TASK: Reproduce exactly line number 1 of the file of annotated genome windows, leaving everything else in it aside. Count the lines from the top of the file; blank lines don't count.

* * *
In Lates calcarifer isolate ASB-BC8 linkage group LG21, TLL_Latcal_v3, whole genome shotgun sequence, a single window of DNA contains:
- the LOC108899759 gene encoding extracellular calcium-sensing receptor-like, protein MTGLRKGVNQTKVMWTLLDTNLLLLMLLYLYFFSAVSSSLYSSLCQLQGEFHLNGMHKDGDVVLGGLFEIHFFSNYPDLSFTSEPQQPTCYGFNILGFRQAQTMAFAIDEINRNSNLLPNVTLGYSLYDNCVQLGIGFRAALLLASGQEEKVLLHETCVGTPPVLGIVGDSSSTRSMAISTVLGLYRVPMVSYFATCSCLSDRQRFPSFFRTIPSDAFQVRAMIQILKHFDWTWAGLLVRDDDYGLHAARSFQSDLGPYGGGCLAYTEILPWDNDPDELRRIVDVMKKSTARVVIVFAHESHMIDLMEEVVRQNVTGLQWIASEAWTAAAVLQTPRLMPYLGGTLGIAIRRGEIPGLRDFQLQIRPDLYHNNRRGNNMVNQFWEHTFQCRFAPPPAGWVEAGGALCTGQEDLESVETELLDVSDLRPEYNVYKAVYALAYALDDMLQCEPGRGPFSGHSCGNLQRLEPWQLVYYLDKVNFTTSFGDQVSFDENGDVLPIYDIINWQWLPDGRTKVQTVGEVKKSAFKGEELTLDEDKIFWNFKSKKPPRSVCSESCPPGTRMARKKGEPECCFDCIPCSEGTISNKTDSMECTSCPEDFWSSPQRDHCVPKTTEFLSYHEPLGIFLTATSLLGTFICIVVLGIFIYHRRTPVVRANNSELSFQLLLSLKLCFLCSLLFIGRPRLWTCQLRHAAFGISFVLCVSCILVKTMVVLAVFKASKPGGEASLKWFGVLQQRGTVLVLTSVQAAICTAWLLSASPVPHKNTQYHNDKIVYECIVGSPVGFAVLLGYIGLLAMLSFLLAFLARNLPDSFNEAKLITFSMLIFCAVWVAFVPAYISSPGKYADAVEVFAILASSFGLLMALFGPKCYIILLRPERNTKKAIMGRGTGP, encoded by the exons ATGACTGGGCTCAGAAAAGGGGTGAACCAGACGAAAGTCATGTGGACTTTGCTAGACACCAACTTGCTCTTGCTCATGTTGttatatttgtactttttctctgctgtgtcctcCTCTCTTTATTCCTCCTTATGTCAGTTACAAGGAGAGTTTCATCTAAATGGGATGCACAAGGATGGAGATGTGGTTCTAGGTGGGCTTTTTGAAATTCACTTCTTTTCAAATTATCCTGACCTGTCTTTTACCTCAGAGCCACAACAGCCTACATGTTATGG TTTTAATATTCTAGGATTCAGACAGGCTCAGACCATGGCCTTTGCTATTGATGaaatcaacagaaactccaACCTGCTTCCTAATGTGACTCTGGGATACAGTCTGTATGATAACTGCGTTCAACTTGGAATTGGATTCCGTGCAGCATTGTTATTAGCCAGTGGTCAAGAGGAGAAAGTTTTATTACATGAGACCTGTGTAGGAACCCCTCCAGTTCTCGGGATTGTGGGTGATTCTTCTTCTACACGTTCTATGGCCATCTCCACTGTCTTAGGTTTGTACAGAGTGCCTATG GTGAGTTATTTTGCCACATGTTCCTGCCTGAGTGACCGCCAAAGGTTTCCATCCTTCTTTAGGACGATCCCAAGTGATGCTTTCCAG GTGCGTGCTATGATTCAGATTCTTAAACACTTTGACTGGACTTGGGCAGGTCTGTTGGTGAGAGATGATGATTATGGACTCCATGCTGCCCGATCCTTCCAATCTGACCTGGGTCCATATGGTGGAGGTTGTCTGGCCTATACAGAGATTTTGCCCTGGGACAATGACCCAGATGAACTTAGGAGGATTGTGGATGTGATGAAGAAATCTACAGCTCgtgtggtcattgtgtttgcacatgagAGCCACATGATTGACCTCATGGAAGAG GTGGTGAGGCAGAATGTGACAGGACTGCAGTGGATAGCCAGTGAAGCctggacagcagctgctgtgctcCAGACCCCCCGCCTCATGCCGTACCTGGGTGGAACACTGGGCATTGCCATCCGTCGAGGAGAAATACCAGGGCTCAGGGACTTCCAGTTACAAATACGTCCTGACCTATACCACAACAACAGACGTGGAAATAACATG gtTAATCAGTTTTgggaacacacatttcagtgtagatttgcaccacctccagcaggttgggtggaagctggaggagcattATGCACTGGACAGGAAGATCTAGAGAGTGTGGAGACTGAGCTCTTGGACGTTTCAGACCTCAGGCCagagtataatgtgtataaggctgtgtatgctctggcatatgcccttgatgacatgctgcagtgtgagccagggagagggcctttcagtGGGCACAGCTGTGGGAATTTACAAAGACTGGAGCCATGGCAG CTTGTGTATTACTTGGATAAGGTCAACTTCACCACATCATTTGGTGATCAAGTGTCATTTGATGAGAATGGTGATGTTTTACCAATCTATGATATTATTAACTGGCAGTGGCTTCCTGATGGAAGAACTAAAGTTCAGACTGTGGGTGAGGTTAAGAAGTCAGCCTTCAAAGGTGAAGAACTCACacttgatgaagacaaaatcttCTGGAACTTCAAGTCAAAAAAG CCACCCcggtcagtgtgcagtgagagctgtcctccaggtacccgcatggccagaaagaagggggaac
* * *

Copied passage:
In Lates calcarifer isolate ASB-BC8 linkage group LG21, TLL_Latcal_v3, whole genome shotgun sequence, a single window of DNA contains: